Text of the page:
It’s Not “Weird” To Ask For What You Want…
I spent the last month on tour with Matt. And one thing that amazed me was how many women on tour told me that they want to get a guy to call more. Or at all.
To which I would reply:
“Why don’t you ask?”
The answer, of course, was: “That would be weird”, or “I don’t want to be desperate”.
This is to my mind one of the biggest problems we face in dating. Call it a lack of confidence, unassertiveness, or just trying to ‘play the game’, but so many of us are guilty of avoiding saying what we want for a fear of not being chill enough.
This doesn’t just happen with getting a guy to call more. It also happens with:
- Wanting him to arrange a real date
- Wanting to know where you stand (i.e. “are we in a relationship, or not?”)
- Saying that you would rather move slower and see if you have a real connection before getting physically intimate, if that’s a standard you have.
It’s a bizarre trade. We’ll risk wasting time, inefficiency, and disappointment in exchange for the overvalued good of “not seeming needy”.
So in case it still needs to be said: Having some clear expectations about how you want to be treated DOES NOT equal neediness.
In truth, when you express what you want early on you win both ways. You either filter out the guy who is a child and can’t face something as simple as a phone call before a date. Or you get a guy who sees you have standards and now understands he has to step up if he really wants to pursue you.
The same goes here with responding to the famed “booty call” text. The one that he sends at 10pm that says:
“Heyyyy, want to come over to watch a movie?”
It’s the text that makes everyone roll their eyes when they read it on the page. And yet when you really like someone, suddenly a dilemma occurs: I don’t want to be someone he just calls for sex, but maybe he does REALLY like me and if I don’t go he’ll lose interest…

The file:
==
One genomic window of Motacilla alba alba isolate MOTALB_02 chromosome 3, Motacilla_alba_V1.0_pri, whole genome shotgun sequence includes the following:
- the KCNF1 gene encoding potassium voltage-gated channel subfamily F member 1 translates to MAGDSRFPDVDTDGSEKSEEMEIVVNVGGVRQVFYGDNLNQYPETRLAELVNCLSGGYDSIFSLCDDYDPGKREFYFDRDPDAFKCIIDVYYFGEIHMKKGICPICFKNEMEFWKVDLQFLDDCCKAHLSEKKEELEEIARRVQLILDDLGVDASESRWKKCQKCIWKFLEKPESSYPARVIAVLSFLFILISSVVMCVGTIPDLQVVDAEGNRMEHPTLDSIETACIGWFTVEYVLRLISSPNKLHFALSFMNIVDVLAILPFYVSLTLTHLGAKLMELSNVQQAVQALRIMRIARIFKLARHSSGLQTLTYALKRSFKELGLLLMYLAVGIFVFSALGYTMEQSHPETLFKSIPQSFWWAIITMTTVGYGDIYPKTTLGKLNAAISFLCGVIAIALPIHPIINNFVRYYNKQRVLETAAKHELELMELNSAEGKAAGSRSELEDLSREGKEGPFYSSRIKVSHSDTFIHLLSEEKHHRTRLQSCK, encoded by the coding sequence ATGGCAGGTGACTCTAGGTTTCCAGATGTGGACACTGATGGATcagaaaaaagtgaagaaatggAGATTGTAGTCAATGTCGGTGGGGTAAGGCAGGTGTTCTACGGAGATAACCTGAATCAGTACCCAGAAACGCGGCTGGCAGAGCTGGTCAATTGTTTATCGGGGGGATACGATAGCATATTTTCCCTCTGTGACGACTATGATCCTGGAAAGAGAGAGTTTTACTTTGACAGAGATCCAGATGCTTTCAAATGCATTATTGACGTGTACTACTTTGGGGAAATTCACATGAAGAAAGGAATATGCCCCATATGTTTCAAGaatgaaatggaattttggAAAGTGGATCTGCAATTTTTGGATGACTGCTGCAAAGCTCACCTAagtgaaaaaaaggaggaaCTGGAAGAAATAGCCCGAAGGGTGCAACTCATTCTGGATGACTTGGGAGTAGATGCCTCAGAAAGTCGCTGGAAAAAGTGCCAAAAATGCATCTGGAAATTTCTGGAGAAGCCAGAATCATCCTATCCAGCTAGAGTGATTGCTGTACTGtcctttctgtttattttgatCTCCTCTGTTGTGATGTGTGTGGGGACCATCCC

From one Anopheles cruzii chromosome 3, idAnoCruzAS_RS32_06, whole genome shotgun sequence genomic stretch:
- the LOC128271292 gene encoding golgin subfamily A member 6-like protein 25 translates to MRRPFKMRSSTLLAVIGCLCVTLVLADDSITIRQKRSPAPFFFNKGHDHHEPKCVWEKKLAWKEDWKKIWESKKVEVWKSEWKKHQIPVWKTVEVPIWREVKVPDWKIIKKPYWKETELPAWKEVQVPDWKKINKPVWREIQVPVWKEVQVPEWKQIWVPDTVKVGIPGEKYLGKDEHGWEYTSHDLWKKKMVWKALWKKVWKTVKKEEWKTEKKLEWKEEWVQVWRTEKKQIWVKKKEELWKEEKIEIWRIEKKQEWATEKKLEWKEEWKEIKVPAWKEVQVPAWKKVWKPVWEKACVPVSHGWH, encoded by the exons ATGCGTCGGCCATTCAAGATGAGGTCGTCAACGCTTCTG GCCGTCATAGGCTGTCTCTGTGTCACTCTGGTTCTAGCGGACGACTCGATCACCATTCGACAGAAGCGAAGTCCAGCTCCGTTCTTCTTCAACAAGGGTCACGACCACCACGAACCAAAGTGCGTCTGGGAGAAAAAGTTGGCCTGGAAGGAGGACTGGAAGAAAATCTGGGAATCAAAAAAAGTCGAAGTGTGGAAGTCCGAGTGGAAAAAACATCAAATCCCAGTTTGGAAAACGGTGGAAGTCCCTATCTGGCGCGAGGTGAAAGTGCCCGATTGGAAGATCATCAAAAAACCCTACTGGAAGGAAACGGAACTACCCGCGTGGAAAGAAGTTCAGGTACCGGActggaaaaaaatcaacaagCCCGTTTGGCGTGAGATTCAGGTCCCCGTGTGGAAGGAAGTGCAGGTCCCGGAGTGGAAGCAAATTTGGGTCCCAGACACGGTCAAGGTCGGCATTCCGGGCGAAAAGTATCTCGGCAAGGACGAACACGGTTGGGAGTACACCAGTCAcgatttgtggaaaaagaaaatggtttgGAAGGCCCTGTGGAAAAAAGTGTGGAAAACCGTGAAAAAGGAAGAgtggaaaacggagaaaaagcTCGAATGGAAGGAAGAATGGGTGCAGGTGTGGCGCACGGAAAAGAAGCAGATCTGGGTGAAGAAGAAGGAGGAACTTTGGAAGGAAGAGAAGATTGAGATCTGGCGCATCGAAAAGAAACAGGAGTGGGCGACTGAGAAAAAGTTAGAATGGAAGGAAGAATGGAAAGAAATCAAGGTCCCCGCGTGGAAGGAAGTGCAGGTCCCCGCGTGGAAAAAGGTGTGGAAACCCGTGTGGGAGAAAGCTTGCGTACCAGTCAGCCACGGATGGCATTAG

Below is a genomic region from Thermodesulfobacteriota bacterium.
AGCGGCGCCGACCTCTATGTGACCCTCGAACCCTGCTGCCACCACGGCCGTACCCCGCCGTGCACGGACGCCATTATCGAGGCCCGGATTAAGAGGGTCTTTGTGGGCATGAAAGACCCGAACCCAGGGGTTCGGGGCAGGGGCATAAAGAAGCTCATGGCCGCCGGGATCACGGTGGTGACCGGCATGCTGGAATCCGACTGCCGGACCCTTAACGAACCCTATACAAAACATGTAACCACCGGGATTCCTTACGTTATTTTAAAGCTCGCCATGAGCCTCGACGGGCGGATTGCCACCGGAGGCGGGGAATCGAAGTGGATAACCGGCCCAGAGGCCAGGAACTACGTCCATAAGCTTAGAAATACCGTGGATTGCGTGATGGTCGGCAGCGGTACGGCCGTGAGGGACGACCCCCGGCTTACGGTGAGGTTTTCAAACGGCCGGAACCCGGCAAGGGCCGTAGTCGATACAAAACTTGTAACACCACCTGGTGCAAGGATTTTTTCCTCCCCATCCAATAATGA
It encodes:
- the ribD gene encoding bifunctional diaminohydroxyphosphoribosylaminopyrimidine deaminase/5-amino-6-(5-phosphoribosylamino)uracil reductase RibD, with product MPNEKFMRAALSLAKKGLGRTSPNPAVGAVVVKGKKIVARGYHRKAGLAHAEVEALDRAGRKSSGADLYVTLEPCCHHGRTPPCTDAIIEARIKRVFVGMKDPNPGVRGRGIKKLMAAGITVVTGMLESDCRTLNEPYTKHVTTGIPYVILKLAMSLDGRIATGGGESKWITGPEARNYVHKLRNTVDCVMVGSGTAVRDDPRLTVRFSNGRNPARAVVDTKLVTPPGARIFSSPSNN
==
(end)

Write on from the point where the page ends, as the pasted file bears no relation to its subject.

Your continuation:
Except, no. He won’t lose interest.
This is a guy who is attracted to you, who may or may not see you as someone he wants a serious relationship with. But the only way to know is to not take the bait in this moment and assert your standard.
You can do that by saying NOTHING. Just leave the phone and where it is and let him learn you don’t respond to late texts.Or say: ““Hmm…interesting time to decide to offer a date. Maybe try a more reasonable hour next time…” Or: “I think you’re cute, but 10pm hook-ups aren’t my thing.”
Or however you want to play it. The point is: assert the standard.
Then if you do end up going on a proper date with him in the future and end up getting intimate, have the “awkward” conversation. The one where you say, “So what are you looking for at the moment?”.
Is it needy? No.
Will it risk ending whatever this is before it starts? Yes.
Does it save you time and stop you wasting it in a half-way situation where you’re never quite sure where you stand? Absolutely.
I’m making it sound like this is all easy. But we all know that when you like someone things get a lot tougher. And yet, with the right person, I’ve never found having the awkward conversation to have made anything worse in the long-term.
It might create an unpleasant air for a few minutes. Or even a day. Until they realise, “oh, they’re serious about this”. Then you discover whom you’re really dealing with.
Screw the niceties and the manipulation games and the Jedi mind tricks to get someone to hang on. Those tactics are short-term band-aids, and only attract the most toxic, narcissistic, fickle people anyway.
What works actually takes work. Build your deep inner confidence. Make what you say match what you feel on the inside. Be willing to say “no” to the red flags as soon as you spot them. Work on your character flaws, your health, and attractiveness, so that you live up to the standard you expect from the amazing person you want to spend your time with.
So yes, have the difficult conversation. Ask for what you want. Be the person who charts a different course, or end up stranded in the same confused boat as everyone else.